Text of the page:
The Barriers questionnaire was sent to 6881 people who live with diabetes. Of these, 4499 (65.4%) have been received back and 3500 provided consent to accessing of their hospital record. Ethnicity data from both the hospital record and the Barriers Study were available for all of these 3500 individual records. Data from these two sources are shown in Table 1.
Table 1. Variation in ethnic identity between self-identification (Barriers) and hospital records; Māori and non-Māori (n=3500)
These data show that 71.2 (95% CI: 67.2–75.0)% of persons who self-identify as Māori were correctly recorded as such in their hospital record. For those who self-identify in a non-Māori ethnic group, 99.3 (98.8–99.7)% were correctly recorded in their hospital record.
Considering the predictive value of a hospital record of ethnicity, the Barriers data showed that 94.9 (92.2–96.7)% of persons described in their hospital record as Māori identified themselves as Māori. Similarly, 95.2 (94.4–95.9)% of those described in their hospital records as non-Māori identified themselves as belonging to a non-Māori ethnic group.
Nearly one in three participants who self-identified as Māori were recorded as non-Māori in their hospital record. However, examining these 149 participants in more detail reveals a situation that is more complex than just incorrectly recorded ethnicity. Table 2 describes the diversity of these participants.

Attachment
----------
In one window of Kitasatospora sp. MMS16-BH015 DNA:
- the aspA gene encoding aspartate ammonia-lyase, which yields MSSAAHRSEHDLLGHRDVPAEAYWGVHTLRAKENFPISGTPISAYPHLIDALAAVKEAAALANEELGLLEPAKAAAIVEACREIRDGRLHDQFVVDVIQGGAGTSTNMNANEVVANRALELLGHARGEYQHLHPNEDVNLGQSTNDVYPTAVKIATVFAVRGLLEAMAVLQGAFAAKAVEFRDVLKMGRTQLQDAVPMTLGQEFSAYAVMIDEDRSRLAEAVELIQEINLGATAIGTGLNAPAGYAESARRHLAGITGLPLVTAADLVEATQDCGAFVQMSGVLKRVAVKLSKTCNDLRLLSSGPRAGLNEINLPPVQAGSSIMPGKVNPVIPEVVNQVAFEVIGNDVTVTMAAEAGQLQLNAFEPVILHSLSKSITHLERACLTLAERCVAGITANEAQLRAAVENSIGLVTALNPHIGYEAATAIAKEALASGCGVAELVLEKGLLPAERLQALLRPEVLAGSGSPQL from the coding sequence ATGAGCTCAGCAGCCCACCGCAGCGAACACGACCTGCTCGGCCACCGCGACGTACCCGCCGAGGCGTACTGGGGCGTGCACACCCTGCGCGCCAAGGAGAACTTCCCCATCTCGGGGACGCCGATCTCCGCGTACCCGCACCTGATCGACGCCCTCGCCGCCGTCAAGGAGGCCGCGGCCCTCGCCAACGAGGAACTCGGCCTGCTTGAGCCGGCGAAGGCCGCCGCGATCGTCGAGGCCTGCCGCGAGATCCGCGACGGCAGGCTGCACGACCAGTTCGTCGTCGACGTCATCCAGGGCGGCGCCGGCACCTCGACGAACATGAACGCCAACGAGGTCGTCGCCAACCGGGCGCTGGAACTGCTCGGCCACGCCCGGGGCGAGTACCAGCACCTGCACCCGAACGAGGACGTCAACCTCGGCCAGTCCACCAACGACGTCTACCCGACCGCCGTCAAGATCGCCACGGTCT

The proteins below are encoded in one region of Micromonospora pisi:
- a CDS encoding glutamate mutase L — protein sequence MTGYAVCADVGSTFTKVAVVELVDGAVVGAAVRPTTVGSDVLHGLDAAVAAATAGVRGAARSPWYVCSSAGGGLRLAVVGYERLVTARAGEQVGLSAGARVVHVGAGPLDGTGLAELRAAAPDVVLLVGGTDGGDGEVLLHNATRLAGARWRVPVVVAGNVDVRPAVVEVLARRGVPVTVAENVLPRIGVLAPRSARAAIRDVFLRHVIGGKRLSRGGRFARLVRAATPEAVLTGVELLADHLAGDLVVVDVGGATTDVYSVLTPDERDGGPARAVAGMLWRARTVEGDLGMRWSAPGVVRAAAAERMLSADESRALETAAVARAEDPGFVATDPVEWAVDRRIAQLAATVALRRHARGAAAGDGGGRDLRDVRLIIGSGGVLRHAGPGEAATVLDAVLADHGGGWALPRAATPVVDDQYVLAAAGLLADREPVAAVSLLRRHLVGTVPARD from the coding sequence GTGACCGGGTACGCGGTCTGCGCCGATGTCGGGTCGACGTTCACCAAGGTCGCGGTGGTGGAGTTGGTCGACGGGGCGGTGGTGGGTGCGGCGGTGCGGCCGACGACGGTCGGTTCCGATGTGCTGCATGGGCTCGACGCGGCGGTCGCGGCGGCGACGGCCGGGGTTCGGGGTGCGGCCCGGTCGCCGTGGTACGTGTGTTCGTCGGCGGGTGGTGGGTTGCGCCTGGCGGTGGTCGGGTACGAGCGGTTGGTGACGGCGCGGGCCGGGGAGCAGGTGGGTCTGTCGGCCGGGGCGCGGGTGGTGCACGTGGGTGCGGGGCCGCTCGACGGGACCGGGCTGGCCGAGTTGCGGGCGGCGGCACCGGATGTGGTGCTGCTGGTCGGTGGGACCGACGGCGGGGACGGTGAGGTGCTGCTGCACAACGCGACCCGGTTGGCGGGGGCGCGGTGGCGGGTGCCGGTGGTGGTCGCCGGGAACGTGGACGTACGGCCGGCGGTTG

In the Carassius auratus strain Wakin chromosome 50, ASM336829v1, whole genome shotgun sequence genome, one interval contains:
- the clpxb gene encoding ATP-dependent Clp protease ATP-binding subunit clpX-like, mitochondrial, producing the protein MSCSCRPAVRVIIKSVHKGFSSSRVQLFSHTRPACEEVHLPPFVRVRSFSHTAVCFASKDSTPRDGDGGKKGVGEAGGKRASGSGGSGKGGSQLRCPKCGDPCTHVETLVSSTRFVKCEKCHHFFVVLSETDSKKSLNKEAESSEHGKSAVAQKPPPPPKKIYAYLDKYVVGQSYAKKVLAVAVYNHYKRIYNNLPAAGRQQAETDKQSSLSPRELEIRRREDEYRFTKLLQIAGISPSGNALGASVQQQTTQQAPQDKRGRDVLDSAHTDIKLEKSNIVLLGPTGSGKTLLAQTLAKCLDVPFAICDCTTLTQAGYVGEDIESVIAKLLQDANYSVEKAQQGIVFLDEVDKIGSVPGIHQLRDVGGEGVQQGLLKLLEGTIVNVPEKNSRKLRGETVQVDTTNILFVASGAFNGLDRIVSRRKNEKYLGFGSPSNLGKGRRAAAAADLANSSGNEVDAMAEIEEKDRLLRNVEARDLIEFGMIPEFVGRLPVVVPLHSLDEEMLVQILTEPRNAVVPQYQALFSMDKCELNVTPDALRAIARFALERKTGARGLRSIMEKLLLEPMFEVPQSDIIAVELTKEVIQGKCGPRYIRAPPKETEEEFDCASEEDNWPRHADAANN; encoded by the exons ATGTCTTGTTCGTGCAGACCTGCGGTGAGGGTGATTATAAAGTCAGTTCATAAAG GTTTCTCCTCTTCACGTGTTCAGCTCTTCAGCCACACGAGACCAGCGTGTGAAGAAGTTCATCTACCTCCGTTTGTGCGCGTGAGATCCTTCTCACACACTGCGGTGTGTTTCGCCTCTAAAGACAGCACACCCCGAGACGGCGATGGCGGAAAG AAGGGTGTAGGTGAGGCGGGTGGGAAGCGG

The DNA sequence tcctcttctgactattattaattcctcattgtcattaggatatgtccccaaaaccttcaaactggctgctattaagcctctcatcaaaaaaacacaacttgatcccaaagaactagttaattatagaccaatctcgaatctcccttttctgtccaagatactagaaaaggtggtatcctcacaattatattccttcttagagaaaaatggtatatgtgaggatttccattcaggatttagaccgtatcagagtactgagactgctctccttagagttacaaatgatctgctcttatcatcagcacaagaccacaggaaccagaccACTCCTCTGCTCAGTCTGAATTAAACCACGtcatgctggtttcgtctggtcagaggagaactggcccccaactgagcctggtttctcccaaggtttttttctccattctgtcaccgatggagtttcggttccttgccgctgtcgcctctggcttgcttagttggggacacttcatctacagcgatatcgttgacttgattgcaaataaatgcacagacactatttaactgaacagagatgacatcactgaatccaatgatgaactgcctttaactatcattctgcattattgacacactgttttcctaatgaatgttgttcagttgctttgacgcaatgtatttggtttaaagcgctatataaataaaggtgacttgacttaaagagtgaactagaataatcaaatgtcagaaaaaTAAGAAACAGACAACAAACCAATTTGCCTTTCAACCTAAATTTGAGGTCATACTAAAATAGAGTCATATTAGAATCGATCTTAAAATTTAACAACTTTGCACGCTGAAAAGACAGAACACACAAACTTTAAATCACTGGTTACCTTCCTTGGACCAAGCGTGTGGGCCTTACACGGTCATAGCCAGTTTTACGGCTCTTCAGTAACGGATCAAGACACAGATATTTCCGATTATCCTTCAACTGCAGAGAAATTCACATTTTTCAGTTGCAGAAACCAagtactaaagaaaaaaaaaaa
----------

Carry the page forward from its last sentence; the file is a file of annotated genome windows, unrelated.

Table 2. Detail of those who self-identify as Māori and whose hospital record shows non-Māori (n=149)
These data show that two-thirds of this group self-identify with multiple ethnic groups (11 participants identified with three ethnic groups). Of those who identified with multiple ethnic groups the majority (88%) were correctly recorded in the hospital record for one of their ethnic identities.
When combined with the data from Table 1, this shows that 88.2 (85.2–90.8)% of participants who self-identify Māori as one of their ethnic groups had their ethnicity correctly recorded for one of their ethnic identities. However, this leaves 11.8 (9.3–14.9)% of participants who self-identify as Māori with their ethnicity incorrectly recorded in their hospital record. Most of these are participants who self-identified solely as Māori.
Closer examination of the much smaller group of participants who self-identify in a non-Māori ethnic group but are recorded as Māori in their hospital record shows 17 of the 20 self-identify as solely European. Two participants self-identified as solely Pacific Islander. The one remaining participant identified in two ethnic groups, these being European and Pacific Islander.